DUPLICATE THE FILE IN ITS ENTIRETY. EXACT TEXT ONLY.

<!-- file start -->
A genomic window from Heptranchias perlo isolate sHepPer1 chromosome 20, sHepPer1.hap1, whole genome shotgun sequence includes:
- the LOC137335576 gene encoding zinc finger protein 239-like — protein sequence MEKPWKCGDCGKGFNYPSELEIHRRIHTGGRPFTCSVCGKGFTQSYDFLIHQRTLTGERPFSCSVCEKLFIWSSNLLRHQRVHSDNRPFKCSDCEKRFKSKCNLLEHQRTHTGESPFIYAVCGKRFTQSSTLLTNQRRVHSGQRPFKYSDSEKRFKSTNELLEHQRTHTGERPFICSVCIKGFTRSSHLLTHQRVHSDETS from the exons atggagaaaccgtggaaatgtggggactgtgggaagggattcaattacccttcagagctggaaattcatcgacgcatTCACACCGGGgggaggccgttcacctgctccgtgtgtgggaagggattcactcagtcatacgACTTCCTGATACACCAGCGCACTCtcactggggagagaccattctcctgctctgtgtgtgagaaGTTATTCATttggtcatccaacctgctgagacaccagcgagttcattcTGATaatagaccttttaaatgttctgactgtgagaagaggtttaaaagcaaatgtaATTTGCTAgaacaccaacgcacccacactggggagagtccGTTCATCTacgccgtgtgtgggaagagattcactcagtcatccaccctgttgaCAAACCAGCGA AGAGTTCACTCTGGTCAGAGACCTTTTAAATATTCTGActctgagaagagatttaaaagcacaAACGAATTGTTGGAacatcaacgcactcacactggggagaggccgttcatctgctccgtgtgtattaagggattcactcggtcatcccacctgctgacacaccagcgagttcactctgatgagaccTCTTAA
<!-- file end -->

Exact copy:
A genomic window from Heptranchias perlo isolate sHepPer1 chromosome 20, sHepPer1.hap1, whole genome shotgun sequence includes:
- the LOC137335576 gene encoding zinc finger protein 239-like — protein sequence MEKPWKCGDCGKGFNYPSELEIHRRIHTGGRPFTCSVCGKGFTQSYDFLIHQRTLTGERPFSCSVCEKLFIWSSNLLRHQRVHSDNRPFKCSDCEKRFKSKCNLLEHQRTHTGESPFIYAVCGKRFTQSSTLLTNQRRVHSGQRPFKYSDSEKRFKSTNELLEHQRTHTGERPFICSVCIKGFTRSSHLLTHQRVHSDETS from the exons atggagaaaccgtggaaatgtggggactgtgggaagggattcaattacccttcagagctggaaattcatcgacgcatTCACACCGGGgggaggccgttcacctgctccgtgtgtgggaagggattcactcagtcatacgACTTCCTGATACACCAGCGCACTCtcactggggagagaccattctcctgctctgtgtgtgagaaGTTATTCATttggtcatccaacctgctgagacaccagcgagttcattcTGATaatagaccttttaaatgttctgactgtgagaagaggtttaaaagcaaatgtaATTTGCTAgaacaccaacgcacccacactggggagagtccGTTCATCTacgccgtgtgtgggaagagattcactcagtcatccaccctgttgaCAAACCAGCGA AGAGTTCACTCTGGTCAGAGACCTTTTAAATATTCTGActctgagaagagatttaaaagcacaAACGAATTGTTGGAacatcaacgcactcacactggggagaggccgttcatctgctccgtgtgtattaagggattcactcggtcatcccacctgctgacacaccagcgagttcactctgatgagaccTCTTAA